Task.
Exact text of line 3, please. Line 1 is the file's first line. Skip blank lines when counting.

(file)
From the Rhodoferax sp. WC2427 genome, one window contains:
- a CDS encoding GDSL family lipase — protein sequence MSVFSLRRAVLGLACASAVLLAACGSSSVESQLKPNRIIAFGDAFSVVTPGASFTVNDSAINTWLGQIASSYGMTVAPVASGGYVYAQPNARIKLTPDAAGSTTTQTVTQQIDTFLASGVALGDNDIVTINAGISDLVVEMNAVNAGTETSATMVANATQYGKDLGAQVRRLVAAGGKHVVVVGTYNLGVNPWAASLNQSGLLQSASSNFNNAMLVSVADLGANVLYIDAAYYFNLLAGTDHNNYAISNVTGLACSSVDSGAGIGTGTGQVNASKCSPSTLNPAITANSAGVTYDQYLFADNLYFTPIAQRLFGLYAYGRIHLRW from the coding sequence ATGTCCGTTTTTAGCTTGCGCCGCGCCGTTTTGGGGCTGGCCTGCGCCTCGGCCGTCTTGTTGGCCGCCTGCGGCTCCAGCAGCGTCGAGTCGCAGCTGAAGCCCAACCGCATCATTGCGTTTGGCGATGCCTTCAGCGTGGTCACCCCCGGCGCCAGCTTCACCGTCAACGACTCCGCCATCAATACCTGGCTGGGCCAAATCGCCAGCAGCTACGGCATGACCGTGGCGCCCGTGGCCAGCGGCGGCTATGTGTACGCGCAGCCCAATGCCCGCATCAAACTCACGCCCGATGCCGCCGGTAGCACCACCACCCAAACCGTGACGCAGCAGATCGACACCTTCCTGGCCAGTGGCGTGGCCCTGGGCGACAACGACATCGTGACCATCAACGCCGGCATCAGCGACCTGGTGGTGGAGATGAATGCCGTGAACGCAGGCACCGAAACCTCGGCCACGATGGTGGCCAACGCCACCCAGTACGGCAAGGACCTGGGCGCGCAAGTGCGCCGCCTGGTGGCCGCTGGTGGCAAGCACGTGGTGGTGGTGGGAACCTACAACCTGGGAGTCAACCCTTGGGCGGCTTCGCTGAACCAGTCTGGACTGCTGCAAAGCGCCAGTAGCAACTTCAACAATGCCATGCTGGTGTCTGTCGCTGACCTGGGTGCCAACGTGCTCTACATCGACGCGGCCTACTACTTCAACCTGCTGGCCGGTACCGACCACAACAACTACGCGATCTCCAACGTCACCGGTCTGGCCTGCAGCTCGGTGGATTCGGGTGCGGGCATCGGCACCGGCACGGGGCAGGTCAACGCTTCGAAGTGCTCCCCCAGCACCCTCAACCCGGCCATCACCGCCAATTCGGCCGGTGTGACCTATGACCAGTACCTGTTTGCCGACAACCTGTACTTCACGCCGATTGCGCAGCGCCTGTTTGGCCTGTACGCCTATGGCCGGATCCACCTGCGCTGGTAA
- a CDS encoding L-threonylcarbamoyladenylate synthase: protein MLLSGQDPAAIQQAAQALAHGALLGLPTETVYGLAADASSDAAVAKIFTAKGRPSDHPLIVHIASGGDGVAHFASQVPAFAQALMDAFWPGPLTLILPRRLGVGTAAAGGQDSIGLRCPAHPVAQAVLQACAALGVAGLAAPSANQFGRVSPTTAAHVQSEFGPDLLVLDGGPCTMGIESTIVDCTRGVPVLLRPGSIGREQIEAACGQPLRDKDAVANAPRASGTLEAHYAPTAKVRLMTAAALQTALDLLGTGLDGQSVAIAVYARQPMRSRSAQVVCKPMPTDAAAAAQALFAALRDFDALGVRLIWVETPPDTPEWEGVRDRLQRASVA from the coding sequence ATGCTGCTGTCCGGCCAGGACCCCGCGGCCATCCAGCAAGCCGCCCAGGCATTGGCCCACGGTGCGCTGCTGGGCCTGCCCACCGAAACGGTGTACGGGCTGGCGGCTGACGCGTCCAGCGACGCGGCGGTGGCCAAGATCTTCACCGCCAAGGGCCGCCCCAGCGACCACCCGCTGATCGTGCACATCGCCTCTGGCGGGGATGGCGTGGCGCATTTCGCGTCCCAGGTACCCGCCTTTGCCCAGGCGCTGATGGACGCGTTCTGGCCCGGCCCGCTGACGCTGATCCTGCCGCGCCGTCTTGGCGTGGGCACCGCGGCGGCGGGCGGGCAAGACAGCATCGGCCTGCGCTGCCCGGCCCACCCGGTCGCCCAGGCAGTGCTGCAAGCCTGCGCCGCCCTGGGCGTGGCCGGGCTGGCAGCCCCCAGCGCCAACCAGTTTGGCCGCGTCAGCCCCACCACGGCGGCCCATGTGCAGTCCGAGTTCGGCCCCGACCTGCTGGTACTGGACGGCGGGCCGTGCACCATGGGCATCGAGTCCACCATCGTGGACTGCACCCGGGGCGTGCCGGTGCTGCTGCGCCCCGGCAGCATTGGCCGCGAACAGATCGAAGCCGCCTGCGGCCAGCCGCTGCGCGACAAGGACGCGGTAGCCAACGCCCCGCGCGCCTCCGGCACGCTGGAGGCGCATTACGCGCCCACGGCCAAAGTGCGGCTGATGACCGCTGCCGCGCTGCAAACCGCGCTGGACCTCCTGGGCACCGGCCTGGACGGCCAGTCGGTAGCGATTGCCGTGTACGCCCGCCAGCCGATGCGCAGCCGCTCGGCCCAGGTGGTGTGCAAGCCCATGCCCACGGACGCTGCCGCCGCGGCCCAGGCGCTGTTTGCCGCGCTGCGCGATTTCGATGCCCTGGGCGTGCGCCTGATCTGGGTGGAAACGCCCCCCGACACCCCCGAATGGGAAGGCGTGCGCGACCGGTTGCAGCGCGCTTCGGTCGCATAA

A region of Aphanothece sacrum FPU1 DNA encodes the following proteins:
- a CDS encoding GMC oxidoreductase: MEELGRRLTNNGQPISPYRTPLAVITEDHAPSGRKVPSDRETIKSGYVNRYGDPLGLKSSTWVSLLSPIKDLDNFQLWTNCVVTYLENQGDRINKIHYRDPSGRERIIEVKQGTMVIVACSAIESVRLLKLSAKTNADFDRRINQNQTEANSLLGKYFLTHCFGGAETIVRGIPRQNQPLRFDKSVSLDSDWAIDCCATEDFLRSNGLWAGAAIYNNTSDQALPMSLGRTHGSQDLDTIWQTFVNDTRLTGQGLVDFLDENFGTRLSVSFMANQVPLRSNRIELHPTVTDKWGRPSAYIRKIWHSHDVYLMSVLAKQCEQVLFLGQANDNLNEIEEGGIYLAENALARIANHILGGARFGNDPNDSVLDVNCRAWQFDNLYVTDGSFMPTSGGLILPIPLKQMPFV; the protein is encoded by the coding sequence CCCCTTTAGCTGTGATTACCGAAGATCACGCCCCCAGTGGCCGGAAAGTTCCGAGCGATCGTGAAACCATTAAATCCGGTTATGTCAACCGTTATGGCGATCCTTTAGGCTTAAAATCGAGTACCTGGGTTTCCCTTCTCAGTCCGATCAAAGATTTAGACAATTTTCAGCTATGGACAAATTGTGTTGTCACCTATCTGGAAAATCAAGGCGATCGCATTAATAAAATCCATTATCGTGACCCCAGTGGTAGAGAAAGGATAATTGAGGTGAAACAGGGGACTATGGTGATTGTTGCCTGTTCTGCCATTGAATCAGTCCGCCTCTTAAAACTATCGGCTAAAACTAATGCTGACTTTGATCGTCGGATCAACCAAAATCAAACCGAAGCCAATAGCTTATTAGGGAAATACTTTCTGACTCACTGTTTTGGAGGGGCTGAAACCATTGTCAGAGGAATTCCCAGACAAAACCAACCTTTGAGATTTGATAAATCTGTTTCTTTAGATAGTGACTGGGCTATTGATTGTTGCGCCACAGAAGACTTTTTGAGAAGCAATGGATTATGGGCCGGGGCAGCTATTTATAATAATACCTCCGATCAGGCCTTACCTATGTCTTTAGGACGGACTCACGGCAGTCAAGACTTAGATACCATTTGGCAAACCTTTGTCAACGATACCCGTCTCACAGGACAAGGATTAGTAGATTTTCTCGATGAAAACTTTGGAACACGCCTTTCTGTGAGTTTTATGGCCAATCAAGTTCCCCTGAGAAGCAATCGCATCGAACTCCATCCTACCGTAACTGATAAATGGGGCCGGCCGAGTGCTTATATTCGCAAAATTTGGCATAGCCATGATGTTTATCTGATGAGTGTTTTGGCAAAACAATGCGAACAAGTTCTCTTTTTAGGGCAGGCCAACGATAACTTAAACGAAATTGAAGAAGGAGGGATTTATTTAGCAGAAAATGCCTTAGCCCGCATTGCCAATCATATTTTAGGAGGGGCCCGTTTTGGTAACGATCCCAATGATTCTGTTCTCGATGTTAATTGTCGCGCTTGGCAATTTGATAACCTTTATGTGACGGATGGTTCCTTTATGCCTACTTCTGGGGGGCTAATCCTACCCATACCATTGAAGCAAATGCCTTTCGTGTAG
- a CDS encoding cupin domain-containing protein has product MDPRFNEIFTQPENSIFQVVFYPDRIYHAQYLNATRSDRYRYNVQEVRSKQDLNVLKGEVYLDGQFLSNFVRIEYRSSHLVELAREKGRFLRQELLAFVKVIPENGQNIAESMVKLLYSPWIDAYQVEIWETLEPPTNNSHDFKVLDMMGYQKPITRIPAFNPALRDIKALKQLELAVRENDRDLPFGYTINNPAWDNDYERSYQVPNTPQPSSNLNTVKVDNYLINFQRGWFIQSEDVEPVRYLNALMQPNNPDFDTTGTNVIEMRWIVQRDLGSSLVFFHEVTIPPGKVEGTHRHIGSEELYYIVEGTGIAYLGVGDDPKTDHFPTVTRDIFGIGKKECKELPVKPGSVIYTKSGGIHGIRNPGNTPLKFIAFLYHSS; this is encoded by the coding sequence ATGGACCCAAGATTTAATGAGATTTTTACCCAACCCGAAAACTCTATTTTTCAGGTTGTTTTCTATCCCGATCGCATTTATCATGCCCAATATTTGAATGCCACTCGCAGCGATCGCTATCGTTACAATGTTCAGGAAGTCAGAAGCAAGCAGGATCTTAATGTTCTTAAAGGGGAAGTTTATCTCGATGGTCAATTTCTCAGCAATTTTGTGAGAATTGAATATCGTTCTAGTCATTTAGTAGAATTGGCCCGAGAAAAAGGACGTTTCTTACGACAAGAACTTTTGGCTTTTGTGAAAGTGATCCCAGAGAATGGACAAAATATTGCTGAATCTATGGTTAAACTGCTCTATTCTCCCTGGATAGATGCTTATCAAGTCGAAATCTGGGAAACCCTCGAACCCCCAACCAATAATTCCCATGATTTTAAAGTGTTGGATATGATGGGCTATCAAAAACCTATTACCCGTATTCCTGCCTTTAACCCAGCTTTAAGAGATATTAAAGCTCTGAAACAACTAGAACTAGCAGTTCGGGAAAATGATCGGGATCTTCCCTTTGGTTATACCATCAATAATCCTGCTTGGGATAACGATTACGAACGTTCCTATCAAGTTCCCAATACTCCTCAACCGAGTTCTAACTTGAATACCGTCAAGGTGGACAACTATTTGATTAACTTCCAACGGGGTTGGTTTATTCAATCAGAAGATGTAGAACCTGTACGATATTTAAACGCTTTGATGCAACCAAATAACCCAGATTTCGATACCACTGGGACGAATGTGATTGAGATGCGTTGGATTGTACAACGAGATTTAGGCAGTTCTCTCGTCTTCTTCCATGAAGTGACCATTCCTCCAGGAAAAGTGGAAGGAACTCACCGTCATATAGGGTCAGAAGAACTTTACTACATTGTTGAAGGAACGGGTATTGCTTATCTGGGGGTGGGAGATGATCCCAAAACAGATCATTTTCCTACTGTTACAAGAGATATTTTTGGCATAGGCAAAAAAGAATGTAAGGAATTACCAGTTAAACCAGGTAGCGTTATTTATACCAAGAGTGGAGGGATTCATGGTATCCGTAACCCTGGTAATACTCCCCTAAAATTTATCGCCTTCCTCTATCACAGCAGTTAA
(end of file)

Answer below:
- a CDS encoding L-threonylcarbamoyladenylate synthase: protein MLLSGQDPAAIQQAAQALAHGALLGLPTETVYGLAADASSDAAVAKIFTAKGRPSDHPLIVHIASGGDGVAHFASQVPAFAQALMDAFWPGPLTLILPRRLGVGTAAAGGQDSIGLRCPAHPVAQAVLQACAALGVAGLAAPSANQFGRVSPTTAAHVQSEFGPDLLVLDGGPCTMGIESTIVDCTRGVPVLLRPGSIGREQIEAACGQPLRDKDAVANAPRASGTLEAHYAPTAKVRLMTAAALQTALDLLGTGLDGQSVAIAVYARQPMRSRSAQVVCKPMPTDAAAAAQALFAALRDFDALGVRLIWVETPPDTPEWEGVRDRLQRASVA from the coding sequence ATGCTGCTGTCCGGCCAGGACCCCGCGGCCATCCAGCAAGCCGCCCAGGCATTGGCCCACGGTGCGCTGCTGGGCCTGCCCACCGAAACGGTGTACGGGCTGGCGGCTGACGCGTCCAGCGACGCGGCGGTGGCCAAGATCTTCACCGCCAAGGGCCGCCCCAGCGACCACCCGCTGATCGTGCACATCGCCTCTGGCGGGGATGGCGTGGCGCATTTCGCGTCCCAGGTACCCGCCTTTGCCCAGGCGCTGATGGACGCGTTCTGGCCCGGCCCGCTGACGCTGATCCTGCCGCGCCGTCTTGGCGTGGGCACCGCGGCGGCGGGCGGGCAAGACAGCATCGGCCTGCGCTGCCCGGCCCACCCGGTCGCCCAGGCAGTGCTGCAAGCCTGCGCCGCCCTGGGCGTGGCCGGGCTGGCAGCCCCCAGCGCCAACCAGTTTGGCCGCGTCAGCCCCACCACGGCGGCCCATGTGCAGTCCGAGTTCGGCCCCGACCTGCTGGTACTGGACGGCGGGCCGTGCACCATGGGCATCGAGTCCACCATCGTGGACTGCACCCGGGGCGTGCCGGTGCTGCTGCGCCCCGGCAGCATTGGCCGCGAACAGATCGAAGCCGCCTGCGGCCAGCCGCTGCGCGACAAGGACGCGGTAGCCAACGCCCCGCGCGCCTCCGGCACGCTGGAGGCGCATTACGCGCCCACGGCCAAAGTGCGGCTGATGACCGCTGCCGCGCTGCAAACCGCGCTGGACCTCCTGGGCACCGGCCTGGACGGCCAGTCGGTAGCGATTGCCGTGTACGCCCGCCAGCCGATGCGCAGCCGCTCGGCCCAGGTGGTGTGCAAGCCCATGCCCACGGACGCTGCCGCCGCGGCCCAGGCGCTGTTTGCCGCGCTGCGCGATTTCGATGCCCTGGGCGTGCGCCTGATCTGGGTGGAAACGCCCCCCGACACCCCCGAATGGGAAGGCGTGCGCGACCGGTTGCAGCGCGCTTCGGTCGCATAA